Trope Workshop:Setting Alignment

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This is a Trope Workshop page, still under consideration for creation.
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Trope Workshop Guidelines

This is the concept of Character Alignment applied to an entire setting... with all the benefits and pitfalls described for that trope.

The two-axis plane used to determine tone of the setting:

  • Grim - Noble axis determines the people of the setting. They can generally be good (noble setting), or generally be bad (grim setting), or more balanced in between (neutral).
  • Dark - Bright axis determines the place they live in. Can be generally a very nice place (bright), savage and hostile (dark), or more balanced in between (neutral). Needs a better name - see Light Is Not Good and Dark Is Not Evil.

Compare Character Alignment.

[1] [2]


(almost) everything is nice, (almost) everyone is nice.
Common for children shows and sorts of utopia that treat audience like children.

Noble Neutral

The world is not that good, or just wild, but everyone is generally good.
Common setting for light Heroic Fantasy [1], or Protagonists Versus Environment plots.


The world is horrible, but the people are generally good. They cannot beat the darkness, but so long as they fight, they hold it at bay.
Common for Heroic Fantasy.


The world is very nice, the people not so much, but most won't do anything really bad until pushed.
Mostly used for argumentative political/philosophical Author Tracts, comedy leaning toward slapstick, dramedy[2], and/or twists of Noblebright in a more challenging direction.

True Neutral/Neutralboring

Reality is the standard. Risks to become boring [3] and/or to turn into kaleidoscope [4].
Quasi-real settings[5] have to try and stick close enough, while some others just don't move far from it.


The world sucks, the people don't seem to care all too much. A dramatic or nihilistic setting. The place for insignificant heroes who futilely rail against the popular villains, and defeat them, only for another to rise just as soon after. Can be depressing and as such risks Darkness-Induced Audience Apathy[6].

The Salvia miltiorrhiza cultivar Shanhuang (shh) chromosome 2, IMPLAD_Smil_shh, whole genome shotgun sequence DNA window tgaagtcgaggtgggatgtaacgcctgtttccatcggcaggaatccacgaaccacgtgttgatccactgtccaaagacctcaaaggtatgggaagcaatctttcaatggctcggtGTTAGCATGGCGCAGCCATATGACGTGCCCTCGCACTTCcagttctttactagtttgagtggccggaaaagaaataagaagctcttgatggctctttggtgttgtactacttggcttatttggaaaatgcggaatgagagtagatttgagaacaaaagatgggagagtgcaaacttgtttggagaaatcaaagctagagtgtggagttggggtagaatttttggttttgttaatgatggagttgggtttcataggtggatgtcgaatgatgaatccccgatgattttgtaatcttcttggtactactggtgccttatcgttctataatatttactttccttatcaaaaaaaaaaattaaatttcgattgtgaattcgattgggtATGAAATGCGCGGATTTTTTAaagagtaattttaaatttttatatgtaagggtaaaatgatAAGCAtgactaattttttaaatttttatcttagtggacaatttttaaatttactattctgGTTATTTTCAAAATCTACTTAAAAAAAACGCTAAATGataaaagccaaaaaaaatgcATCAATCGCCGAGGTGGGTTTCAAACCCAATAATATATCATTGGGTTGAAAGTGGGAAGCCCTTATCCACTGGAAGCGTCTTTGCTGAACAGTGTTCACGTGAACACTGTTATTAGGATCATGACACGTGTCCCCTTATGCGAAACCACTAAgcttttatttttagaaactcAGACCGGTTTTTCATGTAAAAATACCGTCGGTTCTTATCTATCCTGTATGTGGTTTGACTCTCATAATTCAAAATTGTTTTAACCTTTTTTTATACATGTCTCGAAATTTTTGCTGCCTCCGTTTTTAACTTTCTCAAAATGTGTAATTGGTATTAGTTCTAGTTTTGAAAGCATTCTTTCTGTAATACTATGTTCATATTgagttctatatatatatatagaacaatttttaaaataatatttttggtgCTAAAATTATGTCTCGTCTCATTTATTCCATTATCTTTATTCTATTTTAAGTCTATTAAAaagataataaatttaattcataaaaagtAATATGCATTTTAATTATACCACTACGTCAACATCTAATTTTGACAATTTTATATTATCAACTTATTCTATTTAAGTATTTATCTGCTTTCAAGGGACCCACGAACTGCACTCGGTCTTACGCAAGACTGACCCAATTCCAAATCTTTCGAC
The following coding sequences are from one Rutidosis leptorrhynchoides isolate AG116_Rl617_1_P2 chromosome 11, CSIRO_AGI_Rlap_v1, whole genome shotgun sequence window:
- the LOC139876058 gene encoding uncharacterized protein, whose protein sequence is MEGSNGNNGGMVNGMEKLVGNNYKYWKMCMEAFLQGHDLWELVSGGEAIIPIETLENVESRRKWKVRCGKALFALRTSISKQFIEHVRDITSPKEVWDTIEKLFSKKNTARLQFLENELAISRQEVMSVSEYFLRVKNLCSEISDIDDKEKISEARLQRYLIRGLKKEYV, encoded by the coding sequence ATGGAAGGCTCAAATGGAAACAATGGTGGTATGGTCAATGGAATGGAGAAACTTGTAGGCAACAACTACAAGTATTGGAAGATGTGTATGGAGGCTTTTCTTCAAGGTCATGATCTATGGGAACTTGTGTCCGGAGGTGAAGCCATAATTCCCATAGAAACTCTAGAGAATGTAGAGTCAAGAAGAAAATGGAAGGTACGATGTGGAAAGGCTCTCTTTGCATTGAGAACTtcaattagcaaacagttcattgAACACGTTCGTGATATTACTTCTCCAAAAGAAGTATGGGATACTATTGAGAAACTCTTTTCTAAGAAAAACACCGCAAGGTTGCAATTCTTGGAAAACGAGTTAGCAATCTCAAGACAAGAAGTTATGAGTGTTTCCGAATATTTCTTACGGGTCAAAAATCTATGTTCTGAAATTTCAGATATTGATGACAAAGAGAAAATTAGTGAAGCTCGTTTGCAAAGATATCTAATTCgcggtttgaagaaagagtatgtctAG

Common for Dark and other non-Heroic fantasy.


The world is mostly nice, but the people mostly are complete bastards.
See also: The Fair Folk. Or perhaps the sillier misanthropic fiction.


The world isn't very nice, but the people make it worse. The way misanthropists see the world.
Common for tragedy.


The world is nasty as it is, and the people make it even worse. There are no heroes, and those that try not only achieve nothing, but often make things worse, for themselves and others. Risks Darkness-Induced Audience Apathy[7].
Common for Villain Sue fiction. Occasionally used for Heroic Fantasy[8].

Examples of Setting Alignment include:

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Anime and Manga[edit | hide]

Comic Books[edit | hide]

Fan Works[edit | hide]

Film[edit | hide]

Literature[edit | hide]

Live-Action Television[edit | hide]

Music[edit | hide]

Myths and Legends[edit | hide]

Newspaper Comics[edit | hide]

Oral Tradition[edit | hide]

Pinball[edit | hide]

Podcasts[edit | hide]

Professional Wrestling[edit | hide]

Puppet Shows[edit | hide]

Radio[edit | hide]

Tabletop Games[edit | hide]

Theater[edit | hide]

Video Games[edit | hide]

Western Animation[edit | hide]

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Web Video[edit | hide]

Other Media[edit | hide]

Real Life[edit | hide]

  1. there are many heroes, and the bad guys are simple, but the world itself still offers some challenge
  2. as the world is too mild to interrupt character drama
  3. without constant shaking along the Grim-Bright axis by dramedy elements
  4. if the shaking is applied along the Dark-Bright axis instead
  5. thrillers, etc
  6. all is dark and characters fail to save the audience's interest
  7. as it's a foregone conclusion that everyone is do-o-o-o-omed either way
  8. in "light shines brightest in darkness" way